Ovid is celebrated for his intimate engagement with the Greco-Roman literary tradition; but what of his engagement with the philosophical tradition? This volume addresses in new ways many aspects of Ovid's recourse to philosophy across his corpus, and thereby seeks to redress what remains a significant lacuna in Ovidian studies.
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Ovid has long been celebrated for the versatility of his poetic imagination, the diversity of his generic experimentation throughout his long career, and his intimate engagement with the Greco-Roman literary tradition that precedes him; but what of his engagement with the philosophical tradition? Ovid's close familiarity with philosophical ideas and with specific philosophical texts has long been recognized, perhaps most prominently in the Pythagorean, Platonic,
Empedoclean, and Lucretian shades that have been seen to color his Metamorphoses. This philosophical component has often been perceived as a feature implicated in, and subordinate to, Ovid's larger literary agenda, both pre- and post-exilic; and because of the controlling influence conceded to that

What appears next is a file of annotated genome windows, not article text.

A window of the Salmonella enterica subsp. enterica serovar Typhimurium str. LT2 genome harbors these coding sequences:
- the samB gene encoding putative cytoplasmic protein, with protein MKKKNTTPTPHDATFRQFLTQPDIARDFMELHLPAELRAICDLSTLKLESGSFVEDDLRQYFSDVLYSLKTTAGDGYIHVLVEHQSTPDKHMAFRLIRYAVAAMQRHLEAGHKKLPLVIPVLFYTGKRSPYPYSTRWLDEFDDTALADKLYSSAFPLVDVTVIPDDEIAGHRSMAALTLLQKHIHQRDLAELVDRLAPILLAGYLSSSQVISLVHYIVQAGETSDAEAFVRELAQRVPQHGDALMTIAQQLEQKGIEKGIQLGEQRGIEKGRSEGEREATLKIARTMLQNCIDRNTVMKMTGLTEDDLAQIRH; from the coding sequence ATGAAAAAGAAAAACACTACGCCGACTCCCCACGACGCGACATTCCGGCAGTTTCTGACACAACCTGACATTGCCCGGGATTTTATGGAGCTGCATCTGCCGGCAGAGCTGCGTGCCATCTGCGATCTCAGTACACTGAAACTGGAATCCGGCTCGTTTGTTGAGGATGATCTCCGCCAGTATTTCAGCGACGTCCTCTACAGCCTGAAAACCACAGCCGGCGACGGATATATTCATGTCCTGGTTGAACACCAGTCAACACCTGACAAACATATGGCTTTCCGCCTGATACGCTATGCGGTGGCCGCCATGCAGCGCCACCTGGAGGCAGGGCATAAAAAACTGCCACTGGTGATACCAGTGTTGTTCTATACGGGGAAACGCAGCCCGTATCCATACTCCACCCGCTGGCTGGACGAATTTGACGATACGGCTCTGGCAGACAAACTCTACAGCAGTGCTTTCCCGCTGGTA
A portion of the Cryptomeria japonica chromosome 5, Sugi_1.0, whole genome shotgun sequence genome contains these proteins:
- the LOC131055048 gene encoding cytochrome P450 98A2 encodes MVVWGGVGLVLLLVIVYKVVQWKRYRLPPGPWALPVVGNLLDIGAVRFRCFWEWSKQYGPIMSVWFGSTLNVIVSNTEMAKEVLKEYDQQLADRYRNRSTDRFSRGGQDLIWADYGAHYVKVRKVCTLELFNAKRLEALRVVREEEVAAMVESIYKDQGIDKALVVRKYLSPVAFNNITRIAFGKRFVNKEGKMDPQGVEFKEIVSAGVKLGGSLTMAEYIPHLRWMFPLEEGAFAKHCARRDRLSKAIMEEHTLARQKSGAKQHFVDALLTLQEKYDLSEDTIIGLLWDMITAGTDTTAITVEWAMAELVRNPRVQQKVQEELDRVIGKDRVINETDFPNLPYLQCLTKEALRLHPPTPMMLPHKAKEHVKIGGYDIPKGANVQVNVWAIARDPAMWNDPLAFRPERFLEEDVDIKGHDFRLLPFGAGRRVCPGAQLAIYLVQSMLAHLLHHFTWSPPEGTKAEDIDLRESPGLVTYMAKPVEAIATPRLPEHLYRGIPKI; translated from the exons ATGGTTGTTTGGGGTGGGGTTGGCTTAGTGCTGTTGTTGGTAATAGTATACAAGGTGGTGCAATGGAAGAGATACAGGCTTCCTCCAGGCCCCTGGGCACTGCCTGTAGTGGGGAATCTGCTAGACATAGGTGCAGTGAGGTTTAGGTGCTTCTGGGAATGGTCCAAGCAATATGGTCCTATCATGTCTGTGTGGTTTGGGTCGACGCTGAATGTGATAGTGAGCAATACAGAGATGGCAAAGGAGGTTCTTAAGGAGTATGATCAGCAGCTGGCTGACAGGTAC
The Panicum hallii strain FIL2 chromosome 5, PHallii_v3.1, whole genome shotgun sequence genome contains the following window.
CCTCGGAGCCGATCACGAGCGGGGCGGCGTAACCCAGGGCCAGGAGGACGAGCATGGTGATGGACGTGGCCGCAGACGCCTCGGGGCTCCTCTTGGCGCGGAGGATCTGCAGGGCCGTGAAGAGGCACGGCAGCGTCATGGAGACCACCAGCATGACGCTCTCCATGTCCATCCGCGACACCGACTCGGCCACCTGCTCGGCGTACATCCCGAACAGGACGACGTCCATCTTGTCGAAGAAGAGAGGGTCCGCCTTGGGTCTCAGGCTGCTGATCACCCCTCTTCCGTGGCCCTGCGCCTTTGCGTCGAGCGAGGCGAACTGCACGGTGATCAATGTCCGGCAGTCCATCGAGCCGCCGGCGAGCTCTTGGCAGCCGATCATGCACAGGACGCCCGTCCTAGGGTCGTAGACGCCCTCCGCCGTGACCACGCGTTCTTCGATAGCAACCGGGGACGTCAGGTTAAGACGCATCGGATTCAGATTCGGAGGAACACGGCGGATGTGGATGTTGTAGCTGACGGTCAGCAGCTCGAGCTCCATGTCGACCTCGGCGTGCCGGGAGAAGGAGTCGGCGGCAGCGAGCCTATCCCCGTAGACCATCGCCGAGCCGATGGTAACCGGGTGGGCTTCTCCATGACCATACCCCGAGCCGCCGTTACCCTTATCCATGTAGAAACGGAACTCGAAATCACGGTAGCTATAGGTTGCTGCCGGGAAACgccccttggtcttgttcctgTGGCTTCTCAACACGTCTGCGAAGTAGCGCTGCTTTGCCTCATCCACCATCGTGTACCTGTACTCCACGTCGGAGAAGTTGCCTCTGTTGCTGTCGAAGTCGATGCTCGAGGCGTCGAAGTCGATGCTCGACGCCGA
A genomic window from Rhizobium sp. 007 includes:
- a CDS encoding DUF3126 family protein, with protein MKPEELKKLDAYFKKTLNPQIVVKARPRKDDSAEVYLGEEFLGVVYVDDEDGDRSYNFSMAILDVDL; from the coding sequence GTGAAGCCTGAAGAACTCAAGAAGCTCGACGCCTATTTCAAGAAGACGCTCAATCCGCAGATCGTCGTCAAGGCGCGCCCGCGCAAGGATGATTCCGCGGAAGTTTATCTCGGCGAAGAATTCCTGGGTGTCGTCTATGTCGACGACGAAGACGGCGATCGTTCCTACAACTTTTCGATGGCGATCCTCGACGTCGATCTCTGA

literary impulse, readings of the philosophical dimension have often focused on the perceived distortion, ironizing, or parodying of the philosophical sources and ideas on which Ovid draws, as if his literary orientation inevitably compromises or qualifies a "serious" philosophical commitment.
Philosophy in Ovid, Ovid as Philosopher counters this tendency by considering Ovid's seriousness of engagement with, and his possible critique of, the philosophical writings that inform his works. The book also questions the feasibility of separating out the categories of the "philosophical" and the "literary" in the first place, and explores the ways in which Ovid may offer unusual, controversial, or provocative reactions to received philosophical ideas. Finally, it investigates the
case to be made for viewing the Ovidian corpus not just as a body of writings that are often philosophically inflected, but also as texts that may themselves be read as philosophically adventurous and experimental.
The essays collected in this volume are intended at the individual level to address in new ways many aspects of Ovid's recourse to philosophy across his corpus. Collectively, however, they are also designed to redress what, in general terms, remains a significant lacuna in Ovidian studies.